% cvs rdiff -uN -r START_TAG -r END_TAG MODULEWhere START_TAG, END_TAG and MODULE are substituted with appropriate values. Note this is no different to what Codestriker does when values are entered into the "Start tag", "End Tag" and "Module" fields when creating a topic.
If you want to review code in its full form as it exists in the repository for a specific tag value, you only need to specify this tag value in either the START_TAG or END_TAG field, and an appropriate value in the MODULE field. Codestriker will fetch all of the source files for this module and tag into the topic, and treat all of the files as "new" (ie, no diffs). This is no different to executing the following command to generate a diff:
% cvs rdiff -uN -r 1.0 -r TAG MODULE
Depending on your development process, it may be more convenient for CVS to automatically create a Codestriker topic automatically whenever a commit occurs. The benefit with this approach is developers don't need to explicitly create code reviews. A "code reviewer" can then monitor all commits to the repository, and has the opportunity to send comments to the authors if they spot any issues that need addressing.
The standard commit_prep.pl and log_accum.pl scripts from CVS have been modified so that the email which is sent after each commit which contains the diff of the commit, also includes the URL of the associated Codestriker topic that was created.
The commit_prep.pl and log_accum.pl files are located in the Codestriker bin directory, and need to be copied into your CVSROOT directory, with a line like the following in your commitinfo file (read the comment in this file to set this correctly for your site):
DEFAULT $CVSROOT/CVSROOT/commit_prep.pl -rand a line like the following in your loginfo file (read the comment in this file to set this correctly for your site):
DEFAULT $CVSROOT/CVSROOT/log_accum.pl %sThe log_accum.pl file needs to have some configuration variables set at the start of the script to reflect your site. You will also need to make sure you create a $CVSROOT/CVSROOT/commitlogs directory with the appropriate user-writable permissions, as commit information is written here as a result of these scripts running.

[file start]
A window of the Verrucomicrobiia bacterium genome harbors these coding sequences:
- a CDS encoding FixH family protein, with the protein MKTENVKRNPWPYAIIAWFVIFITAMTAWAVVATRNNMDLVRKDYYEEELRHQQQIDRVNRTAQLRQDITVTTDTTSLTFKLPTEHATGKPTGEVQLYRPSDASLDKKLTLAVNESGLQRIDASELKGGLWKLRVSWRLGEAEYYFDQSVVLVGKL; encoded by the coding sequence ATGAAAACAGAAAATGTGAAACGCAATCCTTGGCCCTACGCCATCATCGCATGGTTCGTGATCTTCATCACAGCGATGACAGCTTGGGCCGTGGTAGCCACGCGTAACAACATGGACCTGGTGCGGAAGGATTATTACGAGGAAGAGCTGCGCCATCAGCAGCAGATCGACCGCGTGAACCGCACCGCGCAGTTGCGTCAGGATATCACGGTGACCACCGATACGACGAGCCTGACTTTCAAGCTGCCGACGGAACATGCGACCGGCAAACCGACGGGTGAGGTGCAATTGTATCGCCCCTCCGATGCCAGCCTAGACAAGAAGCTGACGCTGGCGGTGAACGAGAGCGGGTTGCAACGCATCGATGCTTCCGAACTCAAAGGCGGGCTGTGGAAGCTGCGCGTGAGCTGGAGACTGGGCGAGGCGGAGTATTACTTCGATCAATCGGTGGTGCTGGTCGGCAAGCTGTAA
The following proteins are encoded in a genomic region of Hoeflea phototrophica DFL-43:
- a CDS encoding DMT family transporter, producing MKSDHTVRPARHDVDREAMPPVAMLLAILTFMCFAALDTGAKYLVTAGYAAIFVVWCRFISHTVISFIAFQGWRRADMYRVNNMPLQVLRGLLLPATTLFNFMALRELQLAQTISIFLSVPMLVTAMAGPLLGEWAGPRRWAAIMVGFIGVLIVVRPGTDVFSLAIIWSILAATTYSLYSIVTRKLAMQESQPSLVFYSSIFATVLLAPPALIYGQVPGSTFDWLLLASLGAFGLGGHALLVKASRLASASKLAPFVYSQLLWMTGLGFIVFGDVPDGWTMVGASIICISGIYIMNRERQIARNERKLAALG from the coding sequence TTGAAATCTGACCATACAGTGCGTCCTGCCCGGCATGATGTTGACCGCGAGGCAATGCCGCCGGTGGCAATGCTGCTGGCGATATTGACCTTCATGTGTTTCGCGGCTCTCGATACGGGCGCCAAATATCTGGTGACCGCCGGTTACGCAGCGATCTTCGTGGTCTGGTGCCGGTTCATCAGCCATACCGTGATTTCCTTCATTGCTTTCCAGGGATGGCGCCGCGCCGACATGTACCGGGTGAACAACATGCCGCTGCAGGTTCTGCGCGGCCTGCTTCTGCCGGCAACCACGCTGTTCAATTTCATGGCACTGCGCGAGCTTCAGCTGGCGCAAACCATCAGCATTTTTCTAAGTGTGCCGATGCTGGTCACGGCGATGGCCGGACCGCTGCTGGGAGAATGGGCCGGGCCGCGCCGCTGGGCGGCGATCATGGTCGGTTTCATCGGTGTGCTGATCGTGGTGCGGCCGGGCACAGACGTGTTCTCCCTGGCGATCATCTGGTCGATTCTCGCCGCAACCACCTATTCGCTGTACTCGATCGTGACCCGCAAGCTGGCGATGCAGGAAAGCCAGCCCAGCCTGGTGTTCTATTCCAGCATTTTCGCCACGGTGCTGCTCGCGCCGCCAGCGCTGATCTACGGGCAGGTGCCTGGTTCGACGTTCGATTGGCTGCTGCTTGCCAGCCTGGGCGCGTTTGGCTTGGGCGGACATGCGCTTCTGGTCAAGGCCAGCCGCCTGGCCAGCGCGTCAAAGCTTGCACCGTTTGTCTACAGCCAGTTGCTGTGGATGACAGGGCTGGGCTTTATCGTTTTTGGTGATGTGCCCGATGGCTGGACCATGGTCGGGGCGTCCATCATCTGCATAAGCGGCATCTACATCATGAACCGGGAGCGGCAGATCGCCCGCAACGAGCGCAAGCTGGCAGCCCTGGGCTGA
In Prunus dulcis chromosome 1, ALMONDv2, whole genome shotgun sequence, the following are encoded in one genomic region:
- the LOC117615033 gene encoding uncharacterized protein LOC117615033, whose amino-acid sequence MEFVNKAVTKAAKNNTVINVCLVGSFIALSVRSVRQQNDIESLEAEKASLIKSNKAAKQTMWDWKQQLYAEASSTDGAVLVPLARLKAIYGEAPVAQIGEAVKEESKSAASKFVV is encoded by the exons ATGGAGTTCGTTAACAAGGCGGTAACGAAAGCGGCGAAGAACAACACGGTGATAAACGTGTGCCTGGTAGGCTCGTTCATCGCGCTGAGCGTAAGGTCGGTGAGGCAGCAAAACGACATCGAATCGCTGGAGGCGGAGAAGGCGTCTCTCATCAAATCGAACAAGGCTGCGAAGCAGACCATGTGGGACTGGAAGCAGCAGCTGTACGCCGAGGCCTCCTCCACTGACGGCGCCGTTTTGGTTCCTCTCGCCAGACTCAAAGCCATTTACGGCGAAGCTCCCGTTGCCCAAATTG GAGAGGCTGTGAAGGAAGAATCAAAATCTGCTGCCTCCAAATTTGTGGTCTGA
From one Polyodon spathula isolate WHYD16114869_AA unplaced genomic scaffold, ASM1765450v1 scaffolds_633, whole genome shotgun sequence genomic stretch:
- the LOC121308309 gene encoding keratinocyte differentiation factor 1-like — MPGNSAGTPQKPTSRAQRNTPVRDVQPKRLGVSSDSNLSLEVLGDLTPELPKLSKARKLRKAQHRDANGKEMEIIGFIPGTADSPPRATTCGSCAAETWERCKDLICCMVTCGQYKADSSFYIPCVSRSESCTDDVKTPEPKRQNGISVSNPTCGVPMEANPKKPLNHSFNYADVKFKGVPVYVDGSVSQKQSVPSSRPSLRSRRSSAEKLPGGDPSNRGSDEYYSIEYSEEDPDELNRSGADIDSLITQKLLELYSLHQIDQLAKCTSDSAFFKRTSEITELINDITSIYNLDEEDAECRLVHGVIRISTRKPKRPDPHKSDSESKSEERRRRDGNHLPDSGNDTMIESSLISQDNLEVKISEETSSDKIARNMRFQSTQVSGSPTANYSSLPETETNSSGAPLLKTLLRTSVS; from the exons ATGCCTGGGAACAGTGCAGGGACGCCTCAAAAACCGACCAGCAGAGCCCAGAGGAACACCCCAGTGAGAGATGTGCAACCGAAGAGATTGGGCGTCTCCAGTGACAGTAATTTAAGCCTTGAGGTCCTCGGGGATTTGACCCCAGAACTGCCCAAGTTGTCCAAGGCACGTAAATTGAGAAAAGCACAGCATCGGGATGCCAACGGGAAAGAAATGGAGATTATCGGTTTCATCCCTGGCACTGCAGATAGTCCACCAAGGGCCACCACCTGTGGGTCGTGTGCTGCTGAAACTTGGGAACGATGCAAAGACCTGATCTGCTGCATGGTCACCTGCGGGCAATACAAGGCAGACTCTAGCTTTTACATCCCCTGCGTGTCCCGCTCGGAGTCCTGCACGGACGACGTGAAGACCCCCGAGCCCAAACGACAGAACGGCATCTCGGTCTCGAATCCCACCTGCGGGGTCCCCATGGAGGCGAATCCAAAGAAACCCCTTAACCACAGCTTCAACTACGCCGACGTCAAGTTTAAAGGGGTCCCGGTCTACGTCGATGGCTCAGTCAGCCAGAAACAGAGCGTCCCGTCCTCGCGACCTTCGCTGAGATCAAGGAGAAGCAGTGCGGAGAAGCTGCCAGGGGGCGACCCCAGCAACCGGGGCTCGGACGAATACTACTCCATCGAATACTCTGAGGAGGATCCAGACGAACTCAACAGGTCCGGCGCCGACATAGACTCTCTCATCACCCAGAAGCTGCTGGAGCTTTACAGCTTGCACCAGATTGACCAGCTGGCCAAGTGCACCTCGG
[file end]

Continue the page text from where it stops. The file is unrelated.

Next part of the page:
Note the first line of the log message will be used as the topic title. The entire log message is used as the topic description. Any strings of the form "Bug nnn" in the log message will be taken as a reference to a bug id, and will be used in the topic's bugid field.
In some deployments, there may not even be a source control management system, and it might be the case that only diffs are reviewed. An example command to generate the review text could be something like:
% diff -urN ../old-version/ . > /tmp/review.txtLike the CVS command shown above, the -u and -N options are specified to output a unidiff file, which contains new and old files. The -r option indicates to recursively check the source and target directories specified (in this case ../old-version and . to find differences. There are likely to be other options that will be specified, run man diff for more options. Note for reviews which include C/C++ code, you can also include the --show-function-line and/or --show-c-function options, which will indicate for each diff delta in the display, what function is being modified.
The "Start tag", "End tag" and "Module" fields have no relevance in this situation.
It is also possible to use Codestriker to simply review text that is not in the form as a diff. In this situation, Codestriker will simply treat the text as a single new file. Reviewers will still be able to view the text and make comments on a per-line basis as before. Simply put the filename to be reviewed in the "Topic text upload" field. The "Start tag", "End tag" and "Module" fields have no relevance in this situation.
Similar to CVS, Subversion diffs are created by again, going to the top of your project directory, and issuing the following command:
% svn diff -N > /tmp/review.txtThis file should then be selected for the "Topic text upload" field. The "Start tag", "End tag" and "Module" fields have no relevance in this situation. Because of an issue in Subversion, running the svn diff command outside of the repository root will not allow Codestriker to download and review the full file (although the patch segments can still be reviewed). If you commit your code first, then let Codestriker make the diff, as explained in the next section, then you can avoid this limitation. If you really don't want to commit your code, you will need to modify the diff file to include the paths on the Index: +++, and --- lines generated by svn diff.